Christians accept the resurrection accounts on faith, but it is a faith sealed by the inward testimony of the Holy Spirit. Faith is not blind, unintelligent trust. Theology has been defined as “faith seeking understanding.” Christians worship God with their minds as well as their hearts.
The four Gospels record an event hard to explain away in face of the most obvious evidence – the existence of the Christian church. Something unprecedented happened in Jerusalem in the first century. This forces the question: What kind of history do we encounter in Scripture?
Arthur Glasser calls the Bible “interpreted history.” He said, “Its great truths [come] enfleshed in historical events, human experience, and prophetic exposition” (Kingdom and Mission, pages 18, 16). Hugh Anderson sheds more light:
We expect the historian today to be as scientifically accurate as possible in his reporting of facts…. By contrast the historians of Israel viewed history as the sphere of God’s activity. Their purpose in telling the story of Israel was to confront men with the sovereign authority of a high and holy God, calling upon them to surrender their lives to Him. (Historians of Israel, Vol. 2, pages 26, 28)
The Gospel writers were in that tradition: They were concerned with spiritual meaning and eternal life. Their writings give us history plus interpretation. Matthew, Mark, Luke and John were preachers before they were historians. Nevertheless, the resurrection accounts provide a compelling example of faith meeting understanding. They make sense once the Holy Spirit enables us to believe.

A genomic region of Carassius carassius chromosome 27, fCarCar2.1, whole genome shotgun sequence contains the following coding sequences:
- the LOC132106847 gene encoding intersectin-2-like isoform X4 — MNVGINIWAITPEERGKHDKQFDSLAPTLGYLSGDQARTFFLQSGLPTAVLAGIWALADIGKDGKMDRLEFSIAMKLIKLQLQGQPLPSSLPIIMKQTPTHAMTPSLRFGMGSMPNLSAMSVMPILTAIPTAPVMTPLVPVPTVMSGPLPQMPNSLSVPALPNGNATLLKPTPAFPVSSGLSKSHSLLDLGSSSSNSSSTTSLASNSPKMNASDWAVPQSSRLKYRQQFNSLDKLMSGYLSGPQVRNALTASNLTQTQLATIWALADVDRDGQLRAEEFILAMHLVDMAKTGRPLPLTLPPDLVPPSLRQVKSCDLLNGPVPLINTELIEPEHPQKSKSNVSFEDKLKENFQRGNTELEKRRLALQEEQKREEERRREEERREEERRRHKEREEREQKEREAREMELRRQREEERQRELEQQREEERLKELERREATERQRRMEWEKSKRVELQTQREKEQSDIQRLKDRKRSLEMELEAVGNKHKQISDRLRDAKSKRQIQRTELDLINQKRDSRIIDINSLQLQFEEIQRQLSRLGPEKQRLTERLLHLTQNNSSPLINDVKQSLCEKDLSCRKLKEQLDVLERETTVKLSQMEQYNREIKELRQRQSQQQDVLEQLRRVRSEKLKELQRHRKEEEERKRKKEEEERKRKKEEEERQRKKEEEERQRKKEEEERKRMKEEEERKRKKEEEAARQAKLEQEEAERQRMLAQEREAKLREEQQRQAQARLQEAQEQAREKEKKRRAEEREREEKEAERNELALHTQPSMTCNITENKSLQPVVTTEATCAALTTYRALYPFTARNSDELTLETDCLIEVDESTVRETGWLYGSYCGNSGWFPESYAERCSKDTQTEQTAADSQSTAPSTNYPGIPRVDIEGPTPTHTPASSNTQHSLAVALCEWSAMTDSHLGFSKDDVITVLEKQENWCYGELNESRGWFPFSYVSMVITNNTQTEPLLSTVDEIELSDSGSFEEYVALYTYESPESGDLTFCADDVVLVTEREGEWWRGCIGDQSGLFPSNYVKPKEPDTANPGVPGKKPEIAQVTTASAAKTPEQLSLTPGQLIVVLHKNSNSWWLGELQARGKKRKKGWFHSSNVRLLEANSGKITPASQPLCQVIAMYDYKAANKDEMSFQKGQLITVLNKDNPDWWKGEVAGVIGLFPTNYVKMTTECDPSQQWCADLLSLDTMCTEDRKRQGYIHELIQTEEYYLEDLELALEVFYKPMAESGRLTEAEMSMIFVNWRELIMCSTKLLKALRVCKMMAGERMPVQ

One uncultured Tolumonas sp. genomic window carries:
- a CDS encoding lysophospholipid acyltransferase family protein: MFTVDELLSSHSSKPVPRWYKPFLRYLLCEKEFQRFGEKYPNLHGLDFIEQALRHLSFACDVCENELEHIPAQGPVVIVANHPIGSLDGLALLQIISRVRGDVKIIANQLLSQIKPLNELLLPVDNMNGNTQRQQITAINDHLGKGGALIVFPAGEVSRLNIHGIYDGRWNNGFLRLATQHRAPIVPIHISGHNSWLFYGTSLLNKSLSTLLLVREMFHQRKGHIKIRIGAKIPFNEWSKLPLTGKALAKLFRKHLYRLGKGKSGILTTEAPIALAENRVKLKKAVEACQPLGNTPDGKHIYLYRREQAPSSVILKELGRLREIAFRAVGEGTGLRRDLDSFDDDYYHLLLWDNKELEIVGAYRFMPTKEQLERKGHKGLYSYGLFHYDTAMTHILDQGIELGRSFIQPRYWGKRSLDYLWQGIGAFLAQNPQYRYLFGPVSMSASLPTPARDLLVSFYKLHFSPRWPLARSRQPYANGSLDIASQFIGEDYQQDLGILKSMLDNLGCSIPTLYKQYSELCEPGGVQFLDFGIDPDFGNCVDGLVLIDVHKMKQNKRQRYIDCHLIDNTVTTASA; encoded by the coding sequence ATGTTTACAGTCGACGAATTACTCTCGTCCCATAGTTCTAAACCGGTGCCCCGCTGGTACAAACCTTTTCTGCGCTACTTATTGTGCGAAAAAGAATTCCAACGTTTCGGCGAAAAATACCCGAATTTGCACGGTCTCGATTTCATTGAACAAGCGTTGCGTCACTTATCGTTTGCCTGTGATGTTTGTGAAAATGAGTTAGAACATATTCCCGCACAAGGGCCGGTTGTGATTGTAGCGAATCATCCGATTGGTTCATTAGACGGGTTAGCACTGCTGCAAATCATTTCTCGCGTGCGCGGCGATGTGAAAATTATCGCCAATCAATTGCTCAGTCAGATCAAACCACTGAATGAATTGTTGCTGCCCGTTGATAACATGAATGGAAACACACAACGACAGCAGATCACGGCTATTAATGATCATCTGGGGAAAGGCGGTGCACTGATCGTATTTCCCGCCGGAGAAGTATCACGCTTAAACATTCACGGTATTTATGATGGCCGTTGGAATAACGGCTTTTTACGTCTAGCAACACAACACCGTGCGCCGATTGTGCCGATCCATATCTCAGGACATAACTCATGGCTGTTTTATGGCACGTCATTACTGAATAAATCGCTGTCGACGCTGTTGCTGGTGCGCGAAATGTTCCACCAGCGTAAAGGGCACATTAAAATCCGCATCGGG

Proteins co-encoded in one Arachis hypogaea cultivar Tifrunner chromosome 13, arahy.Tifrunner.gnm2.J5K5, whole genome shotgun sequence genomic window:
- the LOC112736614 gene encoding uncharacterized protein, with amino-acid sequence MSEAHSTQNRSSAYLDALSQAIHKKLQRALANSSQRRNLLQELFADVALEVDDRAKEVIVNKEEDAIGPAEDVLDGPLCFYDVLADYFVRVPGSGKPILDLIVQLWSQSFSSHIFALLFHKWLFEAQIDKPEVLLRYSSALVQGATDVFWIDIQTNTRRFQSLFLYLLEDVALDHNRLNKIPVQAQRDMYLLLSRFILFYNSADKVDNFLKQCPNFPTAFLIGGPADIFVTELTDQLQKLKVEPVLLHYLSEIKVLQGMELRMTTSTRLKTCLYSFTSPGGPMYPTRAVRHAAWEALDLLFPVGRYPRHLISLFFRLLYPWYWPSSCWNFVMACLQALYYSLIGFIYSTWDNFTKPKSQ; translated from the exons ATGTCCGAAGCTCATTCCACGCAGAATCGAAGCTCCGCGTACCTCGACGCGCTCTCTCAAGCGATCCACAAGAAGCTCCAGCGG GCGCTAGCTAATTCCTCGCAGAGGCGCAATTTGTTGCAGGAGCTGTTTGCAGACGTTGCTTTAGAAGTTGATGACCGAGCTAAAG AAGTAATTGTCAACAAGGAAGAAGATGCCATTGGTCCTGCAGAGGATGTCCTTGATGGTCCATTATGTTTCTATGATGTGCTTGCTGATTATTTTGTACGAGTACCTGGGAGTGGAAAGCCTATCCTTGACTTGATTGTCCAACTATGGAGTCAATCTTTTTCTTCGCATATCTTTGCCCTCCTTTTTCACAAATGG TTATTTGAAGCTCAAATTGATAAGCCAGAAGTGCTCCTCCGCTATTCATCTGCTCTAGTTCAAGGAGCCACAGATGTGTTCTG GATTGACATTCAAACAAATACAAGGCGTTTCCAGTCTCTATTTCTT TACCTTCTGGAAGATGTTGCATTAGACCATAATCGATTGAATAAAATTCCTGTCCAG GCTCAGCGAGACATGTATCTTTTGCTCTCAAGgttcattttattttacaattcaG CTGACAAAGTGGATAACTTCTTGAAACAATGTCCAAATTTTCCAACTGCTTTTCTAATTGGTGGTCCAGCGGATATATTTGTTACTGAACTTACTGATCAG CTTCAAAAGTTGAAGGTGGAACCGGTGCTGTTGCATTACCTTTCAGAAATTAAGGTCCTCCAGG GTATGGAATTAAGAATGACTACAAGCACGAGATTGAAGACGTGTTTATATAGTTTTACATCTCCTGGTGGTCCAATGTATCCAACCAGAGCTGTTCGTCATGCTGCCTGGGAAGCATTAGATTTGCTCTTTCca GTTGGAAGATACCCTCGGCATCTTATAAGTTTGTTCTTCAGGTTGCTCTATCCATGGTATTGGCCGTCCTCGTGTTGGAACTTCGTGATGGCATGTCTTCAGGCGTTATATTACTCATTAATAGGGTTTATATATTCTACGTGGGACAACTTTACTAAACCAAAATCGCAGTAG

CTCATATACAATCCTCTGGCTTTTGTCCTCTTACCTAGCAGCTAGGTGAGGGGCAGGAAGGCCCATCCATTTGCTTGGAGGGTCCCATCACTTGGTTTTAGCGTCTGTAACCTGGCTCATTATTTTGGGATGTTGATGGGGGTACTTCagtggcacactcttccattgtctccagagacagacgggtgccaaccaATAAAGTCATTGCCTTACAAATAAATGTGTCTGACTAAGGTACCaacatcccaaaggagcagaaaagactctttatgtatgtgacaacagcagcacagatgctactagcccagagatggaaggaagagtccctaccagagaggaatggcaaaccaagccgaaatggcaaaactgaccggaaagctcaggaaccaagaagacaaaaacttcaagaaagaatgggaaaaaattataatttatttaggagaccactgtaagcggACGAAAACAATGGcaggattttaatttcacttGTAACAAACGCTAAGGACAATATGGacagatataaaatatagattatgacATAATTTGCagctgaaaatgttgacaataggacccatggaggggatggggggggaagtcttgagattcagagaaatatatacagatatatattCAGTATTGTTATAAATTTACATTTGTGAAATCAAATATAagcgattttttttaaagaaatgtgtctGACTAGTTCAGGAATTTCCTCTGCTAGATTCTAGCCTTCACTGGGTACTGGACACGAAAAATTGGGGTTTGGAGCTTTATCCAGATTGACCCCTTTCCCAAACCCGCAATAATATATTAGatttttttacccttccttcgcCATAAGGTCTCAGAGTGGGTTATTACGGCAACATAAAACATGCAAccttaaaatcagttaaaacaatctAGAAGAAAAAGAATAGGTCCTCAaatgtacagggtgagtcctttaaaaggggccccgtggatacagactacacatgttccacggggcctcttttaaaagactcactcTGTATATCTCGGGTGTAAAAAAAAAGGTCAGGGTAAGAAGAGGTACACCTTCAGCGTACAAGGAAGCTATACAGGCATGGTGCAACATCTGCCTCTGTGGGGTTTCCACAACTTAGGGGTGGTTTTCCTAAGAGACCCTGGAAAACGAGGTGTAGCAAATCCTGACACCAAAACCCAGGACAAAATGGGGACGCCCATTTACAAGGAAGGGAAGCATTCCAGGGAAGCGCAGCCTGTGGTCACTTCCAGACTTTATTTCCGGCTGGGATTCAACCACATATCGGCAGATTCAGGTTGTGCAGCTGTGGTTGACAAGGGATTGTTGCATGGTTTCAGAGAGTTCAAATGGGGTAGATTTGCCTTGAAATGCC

1. First, there is the almost embarrassing honesty of the resurrection accounts. The doubts of Thomas, Peter and the other apostles are freely admitted (Mark 16:9-14). The New Testament is hard on its heroes. Who in the early church could have written such things about prominent church leaders still alive unless those things were true? The transformed lives of the apostles are exactly what we would expect if Christ was resurrected (Acts 4:13).
2. Who among the disciples could invent such a story as that of Jesus of Nazareth? The disciples were often chided for their slowness to believe and their lack of spiritual imagination (Matthew 16:5-12). Could they invent such challenging phrases as: “I am the way and the truth and the life. No one comes to the Father except through me” (John 14:6)?
British Bible scholar C.H. Dodd recorded that as a young man he fretted about the time interval between the events mentioned in the Gospels and when those events were written several decades later. He later changed his mind:
When Mark was writing…there must have been many people [alive] who were in their prime under Pontius Pilate, and they must have remembered the stirring and tragic events of that time…. If anyone had tried to put over an entirely imaginary or fictitious account of them, there would have been middle-aged or elderly people who would have said… “You are wasting your breath: I remember it as if it were yesterday” (Tradition: Old and New, page 41)
Those are wise words. The complexity of the Gospels is part of their fascination.
3. It is hard to account for the Christian faith’s sweep across the Roman Empire without a spectacular primary cause. The resurrection was that catalyst.
One of the compelling proofs of the resurrection is that the crucifixion left the disciples in despair and that, hopeless, they were transformed by their experience of the risen Jesus…. Even more important was the conviction nourished in Christians that by the resurrection Jesus had been vindicated and had been shown to be the Son of God with power. (Kenneth Latourette, A History of Christianity, volume 1, pages 58-59)
That power proved invincible. It still is.